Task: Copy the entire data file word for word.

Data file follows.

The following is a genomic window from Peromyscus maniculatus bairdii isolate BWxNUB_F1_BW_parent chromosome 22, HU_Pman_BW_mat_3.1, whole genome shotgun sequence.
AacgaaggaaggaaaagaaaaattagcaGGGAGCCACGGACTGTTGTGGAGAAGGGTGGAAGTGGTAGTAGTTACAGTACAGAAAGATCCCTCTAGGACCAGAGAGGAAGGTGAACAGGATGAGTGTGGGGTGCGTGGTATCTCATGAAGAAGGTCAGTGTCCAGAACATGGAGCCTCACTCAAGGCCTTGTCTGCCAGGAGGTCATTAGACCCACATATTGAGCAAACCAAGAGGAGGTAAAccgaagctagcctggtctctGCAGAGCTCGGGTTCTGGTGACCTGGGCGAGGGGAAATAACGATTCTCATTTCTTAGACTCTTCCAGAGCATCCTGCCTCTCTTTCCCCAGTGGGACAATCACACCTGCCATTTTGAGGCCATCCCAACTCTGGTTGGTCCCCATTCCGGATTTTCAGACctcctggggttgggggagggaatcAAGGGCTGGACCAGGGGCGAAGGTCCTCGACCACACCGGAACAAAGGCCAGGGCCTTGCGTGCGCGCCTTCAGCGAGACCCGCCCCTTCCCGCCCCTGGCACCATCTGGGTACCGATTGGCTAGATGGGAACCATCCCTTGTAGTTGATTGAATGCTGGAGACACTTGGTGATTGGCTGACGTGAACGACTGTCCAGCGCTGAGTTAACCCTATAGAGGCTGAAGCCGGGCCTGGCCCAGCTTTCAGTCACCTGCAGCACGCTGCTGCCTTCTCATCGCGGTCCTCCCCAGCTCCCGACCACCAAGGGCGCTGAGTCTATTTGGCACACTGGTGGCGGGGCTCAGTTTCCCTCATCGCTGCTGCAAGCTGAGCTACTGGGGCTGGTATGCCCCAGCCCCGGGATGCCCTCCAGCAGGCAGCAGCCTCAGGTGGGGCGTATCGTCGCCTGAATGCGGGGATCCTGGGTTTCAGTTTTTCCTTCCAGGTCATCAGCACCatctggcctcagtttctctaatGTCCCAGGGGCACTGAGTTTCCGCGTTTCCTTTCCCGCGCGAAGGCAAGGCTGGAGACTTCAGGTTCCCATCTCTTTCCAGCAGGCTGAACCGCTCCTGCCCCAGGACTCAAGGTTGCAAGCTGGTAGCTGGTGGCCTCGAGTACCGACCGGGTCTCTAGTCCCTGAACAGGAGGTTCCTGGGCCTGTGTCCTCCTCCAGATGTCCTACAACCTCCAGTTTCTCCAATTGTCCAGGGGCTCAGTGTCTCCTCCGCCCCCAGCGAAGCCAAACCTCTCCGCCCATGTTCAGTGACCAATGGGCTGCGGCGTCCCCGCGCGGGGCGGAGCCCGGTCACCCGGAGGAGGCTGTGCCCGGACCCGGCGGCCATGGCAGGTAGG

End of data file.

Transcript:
The following is a genomic window from Peromyscus maniculatus bairdii isolate BWxNUB_F1_BW_parent chromosome 22, HU_Pman_BW_mat_3.1, whole genome shotgun sequence.
AacgaaggaaggaaaagaaaaattagcaGGGAGCCACGGACTGTTGTGGAGAAGGGTGGAAGTGGTAGTAGTTACAGTACAGAAAGATCCCTCTAGGACCAGAGAGGAAGGTGAACAGGATGAGTGTGGGGTGCGTGGTATCTCATGAAGAAGGTCAGTGTCCAGAACATGGAGCCTCACTCAAGGCCTTGTCTGCCAGGAGGTCATTAGACCCACATATTGAGCAAACCAAGAGGAGGTAAAccgaagctagcctggtctctGCAGAGCTCGGGTTCTGGTGACCTGGGCGAGGGGAAATAACGATTCTCATTTCTTAGACTCTTCCAGAGCATCCTGCCTCTCTTTCCCCAGTGGGACAATCACACCTGCCATTTTGAGGCCATCCCAACTCTGGTTGGTCCCCATTCCGGATTTTCAGACctcctggggttgggggagggaatcAAGGGCTGGACCAGGGGCGAAGGTCCTCGACCACACCGGAACAAAGGCCAGGGCCTTGCGTGCGCGCCTTCAGCGAGACCCGCCCCTTCCCGCCCCTGGCACCATCTGGGTACCGATTGGCTAGATGGGAACCATCCCTTGTAGTTGATTGAATGCTGGAGACACTTGGTGATTGGCTGACGTGAACGACTGTCCAGCGCTGAGTTAACCCTATAGAGGCTGAAGCCGGGCCTGGCCCAGCTTTCAGTCACCTGCAGCACGCTGCTGCCTTCTCATCGCGGTCCTCCCCAGCTCCCGACCACCAAGGGCGCTGAGTCTATTTGGCACACTGGTGGCGGGGCTCAGTTTCCCTCATCGCTGCTGCAAGCTGAGCTACTGGGGCTGGTATGCCCCAGCCCCGGGATGCCCTCCAGCAGGCAGCAGCCTCAGGTGGGGCGTATCGTCGCCTGAATGCGGGGATCCTGGGTTTCAGTTTTTCCTTCCAGGTCATCAGCACCatctggcctcagtttctctaatGTCCCAGGGGCACTGAGTTTCCGCGTTTCCTTTCCCGCGCGAAGGCAAGGCTGGAGACTTCAGGTTCCCATCTCTTTCCAGCAGGCTGAACCGCTCCTGCCCCAGGACTCAAGGTTGCAAGCTGGTAGCTGGTGGCCTCGAGTACCGACCGGGTCTCTAGTCCCTGAACAGGAGGTTCCTGGGCCTGTGTCCTCCTCCAGATGTCCTACAACCTCCAGTTTCTCCAATTGTCCAGGGGCTCAGTGTCTCCTCCGCCCCCAGCGAAGCCAAACCTCTCCGCCCATGTTCAGTGACCAATGGGCTGCGGCGTCCCCGCGCGGGGCGGAGCCCGGTCACCCGGAGGAGGCTGTGCCCGGACCCGGCGGCCATGGCAGGTAGG